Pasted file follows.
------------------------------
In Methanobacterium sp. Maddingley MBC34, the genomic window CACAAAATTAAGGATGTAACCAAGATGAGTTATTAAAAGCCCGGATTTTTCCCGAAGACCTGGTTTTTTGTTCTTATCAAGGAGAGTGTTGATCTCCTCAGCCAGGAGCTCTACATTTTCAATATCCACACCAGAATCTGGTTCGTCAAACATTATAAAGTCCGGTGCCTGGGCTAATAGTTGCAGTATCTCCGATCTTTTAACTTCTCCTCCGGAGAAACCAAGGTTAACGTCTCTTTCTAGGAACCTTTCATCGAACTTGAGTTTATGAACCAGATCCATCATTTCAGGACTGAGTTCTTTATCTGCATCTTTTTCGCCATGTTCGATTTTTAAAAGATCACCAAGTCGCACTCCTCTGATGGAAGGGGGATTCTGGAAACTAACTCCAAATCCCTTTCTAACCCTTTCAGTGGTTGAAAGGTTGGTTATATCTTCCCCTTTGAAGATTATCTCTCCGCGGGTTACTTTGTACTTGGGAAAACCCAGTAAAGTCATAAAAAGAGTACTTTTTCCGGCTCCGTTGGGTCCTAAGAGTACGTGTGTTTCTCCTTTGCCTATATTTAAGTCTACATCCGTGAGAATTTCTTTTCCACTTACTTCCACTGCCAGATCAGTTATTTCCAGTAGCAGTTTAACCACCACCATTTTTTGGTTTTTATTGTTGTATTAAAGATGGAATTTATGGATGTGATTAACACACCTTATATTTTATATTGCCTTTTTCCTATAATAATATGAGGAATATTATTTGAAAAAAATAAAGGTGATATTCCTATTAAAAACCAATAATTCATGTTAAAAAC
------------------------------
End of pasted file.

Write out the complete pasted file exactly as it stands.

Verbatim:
In Methanobacterium sp. Maddingley MBC34, the genomic window CACAAAATTAAGGATGTAACCAAGATGAGTTATTAAAAGCCCGGATTTTTCCCGAAGACCTGGTTTTTTGTTCTTATCAAGGAGAGTGTTGATCTCCTCAGCCAGGAGCTCTACATTTTCAATATCCACACCAGAATCTGGTTCGTCAAACATTATAAAGTCCGGTGCCTGGGCTAATAGTTGCAGTATCTCCGATCTTTTAACTTCTCCTCCGGAGAAACCAAGGTTAACGTCTCTTTCTAGGAACCTTTCATCGAACTTGAGTTTATGAACCAGATCCATCATTTCAGGACTGAGTTCTTTATCTGCATCTTTTTCGCCATGTTCGATTTTTAAAAGATCACCAAGTCGCACTCCTCTGATGGAAGGGGGATTCTGGAAACTAACTCCAAATCCCTTTCTAACCCTTTCAGTGGTTGAAAGGTTGGTTATATCTTCCCCTTTGAAGATTATCTCTCCGCGGGTTACTTTGTACTTGGGAAAACCCAGTAAAGTCATAAAAAGAGTACTTTTTCCGGCTCCGTTGGGTCCTAAGAGTACGTGTGTTTCTCCTTTGCCTATATTTAAGTCTACATCCGTGAGAATTTCTTTTCCACTTACTTCCACTGCCAGATCAGTTATTTCCAGTAGCAGTTTAACCACCACCATTTTTTGGTTTTTATTGTTGTATTAAAGATGGAATTTATGGATGTGATTAACACACCTTATATTTTATATTGCCTTTTTCCTATAATAATATGAGGAATATTATTTGAAAAAAATAAAGGTGATATTCCTATTAAAAACCAATAATTCATGTTAAAAAC